In the United States, it is customary to speak of the “October surprise” (October surprise). The term refers to a revolutionary turnaround in the election campaign in the final month of the campaign – such as the reopening of Hillary Clinton’s email mess investigation in 2016 and George W. Bushin the revelation of a drunk driving conviction years ago in 2000.

– October is critical, one of the ten Finnish experts also summed up when Iltalehti asked them for a forecast of the result of the upcoming elections.

This year, the October bomb exploded shortly after mid-September, when U.S. Supreme Court Justice Ruth Bader Ginsburg, 87, died on Friday of complications from pancreatic cancer.

The task of the nine-member Supreme Court is to interpret U.S. presidential law, and its decisions act as precedents for legislation across the country. For example, one of the best-known decisions of the Supreme Court, in 1973 Roe v. Wade, banned the ban on abortion throughout the United States.

Now Ginsburg has to choose a successor to the jury, and that’s pretty much a soap. President Donald Trump is likely to benefit from the mess.

First, however, a word about Ginsburg itself. Known by the acronym RBG, the judge was an icon of U.S. liberals whose life’s work is not to be underestimated.

President Bill Clinton appointed Ginsburg Supreme Court judge in 1993, only the second woman in the country’s history. Just over two years before his death, Ginsburg summed up his career by saying:

– I’m not asking for favor because of my gender. I just ask our brothers to take their feet off our necks.

Ginsburg was best known specifically for advancing gender equality, who was not afraid to keep cases of discrimination on the table even in the early stages of his career, at a time when the issue was being overlooked in male courts. Ginsburg was elected to Harvard Law School in 1956 as one of nine women among about 500 men.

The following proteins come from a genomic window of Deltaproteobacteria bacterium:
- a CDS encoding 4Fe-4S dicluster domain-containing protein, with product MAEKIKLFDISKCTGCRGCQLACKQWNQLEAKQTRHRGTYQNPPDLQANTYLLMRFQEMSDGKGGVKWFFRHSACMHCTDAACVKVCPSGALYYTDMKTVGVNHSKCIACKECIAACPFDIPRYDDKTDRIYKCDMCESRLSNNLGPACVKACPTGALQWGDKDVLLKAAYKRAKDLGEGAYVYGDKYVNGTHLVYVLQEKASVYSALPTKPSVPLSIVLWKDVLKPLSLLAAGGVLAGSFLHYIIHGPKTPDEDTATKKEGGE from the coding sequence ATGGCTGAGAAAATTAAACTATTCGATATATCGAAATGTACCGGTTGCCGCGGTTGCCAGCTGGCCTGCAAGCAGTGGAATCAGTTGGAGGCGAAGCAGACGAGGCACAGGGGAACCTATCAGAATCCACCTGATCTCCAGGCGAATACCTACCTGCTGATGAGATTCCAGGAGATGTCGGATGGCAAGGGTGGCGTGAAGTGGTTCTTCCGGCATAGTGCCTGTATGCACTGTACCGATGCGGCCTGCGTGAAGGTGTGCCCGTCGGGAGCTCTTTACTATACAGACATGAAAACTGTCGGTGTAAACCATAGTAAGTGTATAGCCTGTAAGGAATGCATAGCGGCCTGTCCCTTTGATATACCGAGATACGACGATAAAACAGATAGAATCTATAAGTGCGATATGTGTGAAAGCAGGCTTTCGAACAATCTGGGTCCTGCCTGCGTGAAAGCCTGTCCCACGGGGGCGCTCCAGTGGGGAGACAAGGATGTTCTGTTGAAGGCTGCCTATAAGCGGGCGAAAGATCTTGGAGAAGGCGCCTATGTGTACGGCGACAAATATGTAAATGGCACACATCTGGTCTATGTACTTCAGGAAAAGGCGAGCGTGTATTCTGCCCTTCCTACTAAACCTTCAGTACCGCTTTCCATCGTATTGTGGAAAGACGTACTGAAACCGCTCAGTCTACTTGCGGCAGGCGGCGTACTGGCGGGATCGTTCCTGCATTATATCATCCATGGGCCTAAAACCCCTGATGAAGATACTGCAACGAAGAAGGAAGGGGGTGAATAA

As one of the sources of inspiration, Ginsburg has mentioned the years he spent in the 1960s at Lund University, where he became acquainted with the local legal system and also learned Swedish. Ginsburg has said he was impressed by the large number of female law students in Sweden.

In his last years, Ginsburg was externally fragile due to his illness. He walked in a crook and spoke in a soft, barely audible voice that the Liberal Americans listened to with reverence.

Something about the significance of Ginsburg tells the layman that two films were made about him while he was still alive: a documentary RBG (2018) and a feature film For the sake of justice (On the Basis of Sex, 2018).

Ginsburg promoted the peaceful coexistence of people, but the quarrel that followed his death began as early as the day of his death.

The successor to Ginsburg in the Supreme Court is elected by the President, and the appointment must receive the blessing of the Senate. Currently, both the president and the majority of the Senate are Republican, meaning they are more or less inclined in a conservative direction.